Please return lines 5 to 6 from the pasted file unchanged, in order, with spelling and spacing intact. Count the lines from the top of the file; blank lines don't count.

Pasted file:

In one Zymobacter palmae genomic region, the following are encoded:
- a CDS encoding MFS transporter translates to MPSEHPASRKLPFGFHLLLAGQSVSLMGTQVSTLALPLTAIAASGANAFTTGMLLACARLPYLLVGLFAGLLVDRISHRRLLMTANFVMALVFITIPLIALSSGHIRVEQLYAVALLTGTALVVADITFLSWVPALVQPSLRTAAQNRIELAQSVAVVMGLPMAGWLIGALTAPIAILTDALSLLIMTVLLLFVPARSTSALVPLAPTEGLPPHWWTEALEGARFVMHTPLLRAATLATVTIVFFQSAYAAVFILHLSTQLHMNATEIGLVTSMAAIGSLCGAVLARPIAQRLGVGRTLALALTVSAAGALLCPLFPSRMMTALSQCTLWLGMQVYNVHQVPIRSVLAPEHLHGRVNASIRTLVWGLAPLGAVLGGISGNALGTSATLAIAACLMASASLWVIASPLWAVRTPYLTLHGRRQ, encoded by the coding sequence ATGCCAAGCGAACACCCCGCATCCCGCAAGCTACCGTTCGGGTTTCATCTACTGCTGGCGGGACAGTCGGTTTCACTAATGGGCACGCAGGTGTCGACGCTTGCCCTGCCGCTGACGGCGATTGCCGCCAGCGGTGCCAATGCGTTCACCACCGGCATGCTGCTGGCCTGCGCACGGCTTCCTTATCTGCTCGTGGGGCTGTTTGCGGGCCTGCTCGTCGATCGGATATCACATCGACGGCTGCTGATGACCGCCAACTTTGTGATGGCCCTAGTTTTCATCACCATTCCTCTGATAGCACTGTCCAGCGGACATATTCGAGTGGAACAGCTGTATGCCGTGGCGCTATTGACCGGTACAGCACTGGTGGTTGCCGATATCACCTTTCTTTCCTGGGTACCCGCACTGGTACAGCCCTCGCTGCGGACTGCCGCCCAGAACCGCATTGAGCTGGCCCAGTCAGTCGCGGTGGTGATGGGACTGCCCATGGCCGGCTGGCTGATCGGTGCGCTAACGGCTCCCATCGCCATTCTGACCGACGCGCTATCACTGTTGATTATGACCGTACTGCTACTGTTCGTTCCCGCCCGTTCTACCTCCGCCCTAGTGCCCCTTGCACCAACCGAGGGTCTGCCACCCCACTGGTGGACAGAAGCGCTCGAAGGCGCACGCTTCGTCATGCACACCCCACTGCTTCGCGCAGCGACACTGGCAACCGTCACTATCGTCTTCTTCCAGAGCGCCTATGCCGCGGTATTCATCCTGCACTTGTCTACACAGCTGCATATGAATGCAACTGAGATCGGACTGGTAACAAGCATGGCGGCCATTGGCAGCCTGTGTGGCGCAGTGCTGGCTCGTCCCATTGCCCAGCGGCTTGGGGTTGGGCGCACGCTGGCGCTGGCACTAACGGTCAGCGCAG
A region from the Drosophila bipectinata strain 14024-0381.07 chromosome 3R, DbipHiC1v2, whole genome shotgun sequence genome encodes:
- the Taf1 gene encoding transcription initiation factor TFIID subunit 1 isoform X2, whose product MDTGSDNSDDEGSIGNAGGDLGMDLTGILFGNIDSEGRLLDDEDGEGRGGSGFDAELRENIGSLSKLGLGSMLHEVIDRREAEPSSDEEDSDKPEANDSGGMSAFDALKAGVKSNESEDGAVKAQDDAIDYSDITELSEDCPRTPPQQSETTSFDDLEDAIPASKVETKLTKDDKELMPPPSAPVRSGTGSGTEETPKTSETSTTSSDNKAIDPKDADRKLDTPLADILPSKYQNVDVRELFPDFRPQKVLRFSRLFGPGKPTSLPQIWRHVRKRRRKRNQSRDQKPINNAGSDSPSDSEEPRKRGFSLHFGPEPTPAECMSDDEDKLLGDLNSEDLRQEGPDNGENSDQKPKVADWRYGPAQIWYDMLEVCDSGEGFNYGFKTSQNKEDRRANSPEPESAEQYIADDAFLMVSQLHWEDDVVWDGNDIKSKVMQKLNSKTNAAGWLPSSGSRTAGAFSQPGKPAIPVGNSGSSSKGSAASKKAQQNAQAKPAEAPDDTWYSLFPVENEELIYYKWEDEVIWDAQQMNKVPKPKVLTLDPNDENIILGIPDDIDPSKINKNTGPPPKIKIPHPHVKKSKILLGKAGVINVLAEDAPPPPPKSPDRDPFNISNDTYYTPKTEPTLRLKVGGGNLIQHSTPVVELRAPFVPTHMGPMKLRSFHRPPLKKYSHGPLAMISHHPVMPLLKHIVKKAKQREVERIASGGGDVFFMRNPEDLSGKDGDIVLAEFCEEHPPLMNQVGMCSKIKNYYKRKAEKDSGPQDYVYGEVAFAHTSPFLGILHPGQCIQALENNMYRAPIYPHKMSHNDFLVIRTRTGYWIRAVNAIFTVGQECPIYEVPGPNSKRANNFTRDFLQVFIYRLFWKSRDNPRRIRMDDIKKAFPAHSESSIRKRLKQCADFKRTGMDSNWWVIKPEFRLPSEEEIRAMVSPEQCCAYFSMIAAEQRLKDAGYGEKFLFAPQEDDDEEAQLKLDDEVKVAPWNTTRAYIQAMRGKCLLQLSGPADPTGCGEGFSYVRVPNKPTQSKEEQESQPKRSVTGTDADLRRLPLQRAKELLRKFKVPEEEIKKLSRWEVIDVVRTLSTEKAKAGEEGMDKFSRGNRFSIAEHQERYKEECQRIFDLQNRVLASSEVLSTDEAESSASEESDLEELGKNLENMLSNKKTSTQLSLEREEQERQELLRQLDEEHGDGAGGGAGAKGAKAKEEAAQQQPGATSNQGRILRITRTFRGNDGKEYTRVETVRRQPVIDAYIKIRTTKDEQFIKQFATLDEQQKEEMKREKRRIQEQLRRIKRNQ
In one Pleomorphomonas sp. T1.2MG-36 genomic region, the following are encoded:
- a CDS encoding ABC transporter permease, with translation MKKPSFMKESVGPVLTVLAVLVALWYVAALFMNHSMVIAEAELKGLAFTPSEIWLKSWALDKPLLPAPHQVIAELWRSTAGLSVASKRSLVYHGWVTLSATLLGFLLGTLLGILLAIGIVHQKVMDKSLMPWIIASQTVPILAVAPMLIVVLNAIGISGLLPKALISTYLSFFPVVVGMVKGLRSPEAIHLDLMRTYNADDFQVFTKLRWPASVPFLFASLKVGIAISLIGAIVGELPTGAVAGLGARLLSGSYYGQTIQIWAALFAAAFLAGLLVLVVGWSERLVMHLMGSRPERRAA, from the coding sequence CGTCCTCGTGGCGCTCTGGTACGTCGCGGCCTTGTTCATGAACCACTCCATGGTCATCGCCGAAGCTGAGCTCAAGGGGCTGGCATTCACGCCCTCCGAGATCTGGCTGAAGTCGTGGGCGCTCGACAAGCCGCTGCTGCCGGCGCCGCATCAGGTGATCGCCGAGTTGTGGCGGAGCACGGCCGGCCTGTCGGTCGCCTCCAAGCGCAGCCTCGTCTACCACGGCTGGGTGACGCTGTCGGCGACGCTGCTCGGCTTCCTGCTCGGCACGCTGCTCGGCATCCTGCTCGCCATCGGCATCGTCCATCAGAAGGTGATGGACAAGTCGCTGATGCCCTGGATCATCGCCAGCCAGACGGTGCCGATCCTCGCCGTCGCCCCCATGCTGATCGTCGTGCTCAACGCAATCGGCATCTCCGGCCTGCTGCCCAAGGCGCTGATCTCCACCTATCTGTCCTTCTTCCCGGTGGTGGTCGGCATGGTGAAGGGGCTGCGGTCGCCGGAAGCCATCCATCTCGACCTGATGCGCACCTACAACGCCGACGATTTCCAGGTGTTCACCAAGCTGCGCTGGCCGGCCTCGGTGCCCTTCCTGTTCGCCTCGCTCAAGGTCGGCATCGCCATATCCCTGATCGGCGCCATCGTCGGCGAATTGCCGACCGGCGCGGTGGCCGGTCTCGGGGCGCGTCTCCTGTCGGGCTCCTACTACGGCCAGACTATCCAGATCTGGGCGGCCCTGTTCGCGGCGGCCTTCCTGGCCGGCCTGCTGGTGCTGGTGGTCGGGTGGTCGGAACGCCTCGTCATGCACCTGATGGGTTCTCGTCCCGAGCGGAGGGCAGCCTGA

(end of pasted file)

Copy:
In one Pleomorphomonas sp. T1.2MG-36 genomic region, the following are encoded:
- a CDS encoding ABC transporter permease, with translation MKKPSFMKESVGPVLTVLAVLVALWYVAALFMNHSMVIAEAELKGLAFTPSEIWLKSWALDKPLLPAPHQVIAELWRSTAGLSVASKRSLVYHGWVTLSATLLGFLLGTLLGILLAIGIVHQKVMDKSLMPWIIASQTVPILAVAPMLIVVLNAIGISGLLPKALISTYLSFFPVVVGMVKGLRSPEAIHLDLMRTYNADDFQVFTKLRWPASVPFLFASLKVGIAISLIGAIVGELPTGAVAGLGARLLSGSYYGQTIQIWAALFAAAFLAGLLVLVVGWSERLVMHLMGSRPERRAA, from the coding sequence CGTCCTCGTGGCGCTCTGGTACGTCGCGGCCTTGTTCATGAACCACTCCATGGTCATCGCCGAAGCTGAGCTCAAGGGGCTGGCATTCACGCCCTCCGAGATCTGGCTGAAGTCGTGGGCGCTCGACAAGCCGCTGCTGCCGGCGCCGCATCAGGTGATCGCCGAGTTGTGGCGGAGCACGGCCGGCCTGTCGGTCGCCTCCAAGCGCAGCCTCGTCTACCACGGCTGGGTGACGCTGTCGGCGACGCTGCTCGGCTTCCTGCTCGGCACGCTGCTCGGCATCCTGCTCGCCATCGGCATCGTCCATCAGAAGGTGATGGACAAGTCGCTGATGCCCTGGATCATCGCCAGCCAGACGGTGCCGATCCTCGCCGTCGCCCCCATGCTGATCGTCGTGCTCAACGCAATCGGCATCTCCGGCCTGCTGCCCAAGGCGCTGATCTCCACCTATCTGTCCTTCTTCCCGGTGGTGGTCGGCATGGTGAAGGGGCTGCGGTCGCCGGAAGCCATCCATCTCGACCTGATGCGCACCTACAACGCCGACGATTTCCAGGTGTTCACCAAGCTGCGCTGGCCGGCCTCGGTGCCCTTCCTGTTCGCCTCGCTCAAGGTCGGCATCGCCATATCCCTGATCGGCGCCATCGTCGGCGAATTGCCGACCGGCGCGGTGGCCGGTCTCGGGGCGCGTCTCCTGTCGGGCTCCTACTACGGCCAGACTATCCAGATCTGGGCGGCCCTGTTCGCGGCGGCCTTCCTGGCCGGCCTGCTGGTGCTGGTGGTCGGGTGGTCGGAACGCCTCGTCATGCACCTGATGGGTTCTCGTCCCGAGCGGAGGGCAGCCTGA